First and foremost, let’s clarify the legal aspects of this subject. EU Regulation No. 1087/2011 of October 27th, 2011, which modifies EU Regulation No. 185/2010, establishes the detailed measures to be applied regarding basic common standards for air transport security, specifically related to the detection of explosives.
The regulation indicates in point 12.4.10: 126.96.36.199. that standard 3 must be applied to all EDS installed as of September 1st, 2014.
And in the following sections: 188.8.131.52. that all EDS should be adapted to standard 3 by September 1st, 2020 at the latest, except cases where point 12.4.8 applies. And finally, in an earlier point, the following is mentioned: 184.108.40.206.
The relevant authority may allow EDS in compliance with standard 2 that were installed between January 1st, 2011 and September 1st, 2014 to be used until September 1st 2022.
Since September 1st, 2014, all automated baggage inspection equipment installed in Europe have to be in compliance with standard 3 (tomographic)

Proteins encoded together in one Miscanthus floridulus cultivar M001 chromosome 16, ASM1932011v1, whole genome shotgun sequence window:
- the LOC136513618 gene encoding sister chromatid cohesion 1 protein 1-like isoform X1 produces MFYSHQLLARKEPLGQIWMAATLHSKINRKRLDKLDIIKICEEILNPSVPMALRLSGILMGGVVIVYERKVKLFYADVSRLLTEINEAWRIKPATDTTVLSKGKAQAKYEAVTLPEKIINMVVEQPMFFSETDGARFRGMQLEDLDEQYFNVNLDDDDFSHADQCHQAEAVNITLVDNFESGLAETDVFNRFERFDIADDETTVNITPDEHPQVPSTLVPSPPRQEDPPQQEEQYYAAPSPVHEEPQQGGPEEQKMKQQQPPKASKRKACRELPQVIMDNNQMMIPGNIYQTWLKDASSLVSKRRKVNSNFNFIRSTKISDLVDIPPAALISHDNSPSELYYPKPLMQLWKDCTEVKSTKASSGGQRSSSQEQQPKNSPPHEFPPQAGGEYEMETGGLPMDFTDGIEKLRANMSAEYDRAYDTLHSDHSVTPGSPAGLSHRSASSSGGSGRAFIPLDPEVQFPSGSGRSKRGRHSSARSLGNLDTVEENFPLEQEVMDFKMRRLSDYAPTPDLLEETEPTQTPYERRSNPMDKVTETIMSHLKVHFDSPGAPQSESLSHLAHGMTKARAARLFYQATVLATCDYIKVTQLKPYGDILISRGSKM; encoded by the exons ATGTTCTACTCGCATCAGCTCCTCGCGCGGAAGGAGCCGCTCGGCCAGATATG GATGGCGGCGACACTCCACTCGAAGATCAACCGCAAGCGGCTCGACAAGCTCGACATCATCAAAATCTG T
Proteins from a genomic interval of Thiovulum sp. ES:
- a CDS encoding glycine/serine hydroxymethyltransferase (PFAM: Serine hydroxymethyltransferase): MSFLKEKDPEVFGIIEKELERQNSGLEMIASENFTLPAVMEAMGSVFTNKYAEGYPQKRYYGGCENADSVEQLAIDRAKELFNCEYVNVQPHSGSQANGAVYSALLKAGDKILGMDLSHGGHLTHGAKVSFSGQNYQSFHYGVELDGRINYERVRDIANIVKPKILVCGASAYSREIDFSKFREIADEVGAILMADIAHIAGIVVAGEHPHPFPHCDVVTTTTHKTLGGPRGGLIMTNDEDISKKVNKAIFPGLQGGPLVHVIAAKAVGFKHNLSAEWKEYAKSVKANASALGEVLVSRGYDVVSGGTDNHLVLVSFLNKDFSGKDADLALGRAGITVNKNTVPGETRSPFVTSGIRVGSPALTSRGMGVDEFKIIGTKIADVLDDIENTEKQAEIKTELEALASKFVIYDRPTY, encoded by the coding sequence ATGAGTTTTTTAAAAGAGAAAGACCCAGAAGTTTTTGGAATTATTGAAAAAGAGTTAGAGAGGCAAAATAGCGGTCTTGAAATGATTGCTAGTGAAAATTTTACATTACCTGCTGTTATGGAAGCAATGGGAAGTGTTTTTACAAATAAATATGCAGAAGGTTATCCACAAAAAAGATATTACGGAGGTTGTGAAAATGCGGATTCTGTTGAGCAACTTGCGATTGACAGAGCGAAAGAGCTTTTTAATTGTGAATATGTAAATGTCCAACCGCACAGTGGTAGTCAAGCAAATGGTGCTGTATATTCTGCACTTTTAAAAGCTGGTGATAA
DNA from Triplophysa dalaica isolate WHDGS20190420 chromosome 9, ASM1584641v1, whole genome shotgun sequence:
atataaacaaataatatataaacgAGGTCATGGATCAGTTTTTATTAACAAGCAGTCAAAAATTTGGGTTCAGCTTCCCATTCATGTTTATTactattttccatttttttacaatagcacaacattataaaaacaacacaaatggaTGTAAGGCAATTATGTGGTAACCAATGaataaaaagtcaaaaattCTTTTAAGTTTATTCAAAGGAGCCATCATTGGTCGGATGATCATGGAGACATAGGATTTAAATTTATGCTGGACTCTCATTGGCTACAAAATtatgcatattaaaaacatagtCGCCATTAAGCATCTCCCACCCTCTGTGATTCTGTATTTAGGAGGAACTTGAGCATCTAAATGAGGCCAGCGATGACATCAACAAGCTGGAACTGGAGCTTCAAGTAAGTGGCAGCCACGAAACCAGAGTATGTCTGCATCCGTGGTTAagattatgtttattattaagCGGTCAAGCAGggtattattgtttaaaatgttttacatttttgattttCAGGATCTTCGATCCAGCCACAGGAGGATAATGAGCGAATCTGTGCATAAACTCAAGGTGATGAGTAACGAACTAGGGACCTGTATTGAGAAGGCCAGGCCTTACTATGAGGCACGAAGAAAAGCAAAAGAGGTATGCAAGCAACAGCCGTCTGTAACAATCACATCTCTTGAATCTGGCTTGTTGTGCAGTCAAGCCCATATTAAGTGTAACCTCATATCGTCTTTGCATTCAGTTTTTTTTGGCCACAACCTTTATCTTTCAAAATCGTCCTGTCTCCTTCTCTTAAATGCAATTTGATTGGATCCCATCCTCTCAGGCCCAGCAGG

So, what does this all mean?
Well let’s break it down bit by bit.
What is an EDS?
EDS is the abbreviation of Explosive Detection System, and in general it refers to most types of automated explosive detection systems.
What is standard 3?
First of all, it must not be confused with inspection Level 3, which we will explain in another post. Standard 3 is a framework, operated by the ECAC (European Civil Aviation Conference) that regulates and certifies the minimum required levels of detection. In the ECAC website there is PDF document containing a list of the certified equipment as of November 2017 (VIEW)(Explosive Detection Systems (EDS) section). In order to achieve the detection levels required by this standard, only CAT (Computed Axial Tomography) type detectors can be used, such as those detailed in the aforementioned list.
And what about standard 2?
This standard details simpler detection equipment, normally based on dual source x-ray equipment (vertical and horizontal). This allows two images of a piece of baggage to be obtained simultaneously, leading to the detection of explosives. Compliance to this standard can be achieved in some cases by updating standard single source x-ray equipment (standard 1 equipment).
In summary, from September 1st, 2014, all automated baggage inspection equipment installed in Europe and also in a number of countries around Europe have to be in compliance with standard 3 (tomographic). All standard 1 equipment that can be updated to standard 2, or equipment already rated standard 2, will have to be replaced by September 1st, 2022.
Is your airport prepared for this short/medium term investment?
• AENA Airports security information
• EU COMMISSION REGULATION No. 1087/2011